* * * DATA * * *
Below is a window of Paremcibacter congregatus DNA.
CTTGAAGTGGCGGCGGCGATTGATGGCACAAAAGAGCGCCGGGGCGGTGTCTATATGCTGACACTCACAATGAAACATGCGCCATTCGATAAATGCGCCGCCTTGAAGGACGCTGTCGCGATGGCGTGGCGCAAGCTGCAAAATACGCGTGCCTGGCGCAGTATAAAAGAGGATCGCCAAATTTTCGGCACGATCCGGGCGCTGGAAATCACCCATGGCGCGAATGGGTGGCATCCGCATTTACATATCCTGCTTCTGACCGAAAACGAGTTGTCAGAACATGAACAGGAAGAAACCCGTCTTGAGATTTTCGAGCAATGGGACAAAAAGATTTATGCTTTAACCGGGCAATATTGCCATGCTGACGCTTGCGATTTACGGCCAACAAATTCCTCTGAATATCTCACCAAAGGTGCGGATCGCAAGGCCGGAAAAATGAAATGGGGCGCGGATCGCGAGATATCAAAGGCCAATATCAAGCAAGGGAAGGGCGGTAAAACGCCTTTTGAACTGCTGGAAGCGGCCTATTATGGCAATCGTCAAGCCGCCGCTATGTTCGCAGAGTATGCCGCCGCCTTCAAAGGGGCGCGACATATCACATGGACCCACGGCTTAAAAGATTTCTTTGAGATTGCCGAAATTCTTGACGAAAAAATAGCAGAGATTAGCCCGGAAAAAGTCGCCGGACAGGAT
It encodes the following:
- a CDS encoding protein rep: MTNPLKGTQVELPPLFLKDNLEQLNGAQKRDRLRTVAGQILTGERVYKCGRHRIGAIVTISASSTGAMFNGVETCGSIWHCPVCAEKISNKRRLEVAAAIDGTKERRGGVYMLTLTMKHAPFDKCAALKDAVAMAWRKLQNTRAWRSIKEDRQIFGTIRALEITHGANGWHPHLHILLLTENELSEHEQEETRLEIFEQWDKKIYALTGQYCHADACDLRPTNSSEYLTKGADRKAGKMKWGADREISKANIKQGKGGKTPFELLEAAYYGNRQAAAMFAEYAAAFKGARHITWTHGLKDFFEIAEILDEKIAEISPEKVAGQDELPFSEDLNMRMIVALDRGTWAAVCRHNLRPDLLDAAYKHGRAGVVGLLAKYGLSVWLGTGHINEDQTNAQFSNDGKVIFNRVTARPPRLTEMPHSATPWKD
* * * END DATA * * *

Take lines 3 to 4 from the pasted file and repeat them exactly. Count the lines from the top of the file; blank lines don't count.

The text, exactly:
It encodes the following:
- a CDS encoding protein rep: MTNPLKGTQVELPPLFLKDNLEQLNGAQKRDRLRTVAGQILTGERVYKCGRHRIGAIVTISASSTGAMFNGVETCGSIWHCPVCAEKISNKRRLEVAAAIDGTKERRGGVYMLTLTMKHAPFDKCAALKDAVAMAWRKLQNTRAWRSIKEDRQIFGTIRALEITHGANGWHPHLHILLLTENELSEHEQEETRLEIFEQWDKKIYALTGQYCHADACDLRPTNSSEYLTKGADRKAGKMKWGADREISKANIKQGKGGKTPFELLEAAYYGNRQAAAMFAEYAAAFKGARHITWTHGLKDFFEIAEILDEKIAEISPEKVAGQDELPFSEDLNMRMIVALDRGTWAAVCRHNLRPDLLDAAYKHGRAGVVGLLAKYGLSVWLGTGHINEDQTNAQFSNDGKVIFNRVTARPPRLTEMPHSATPWKD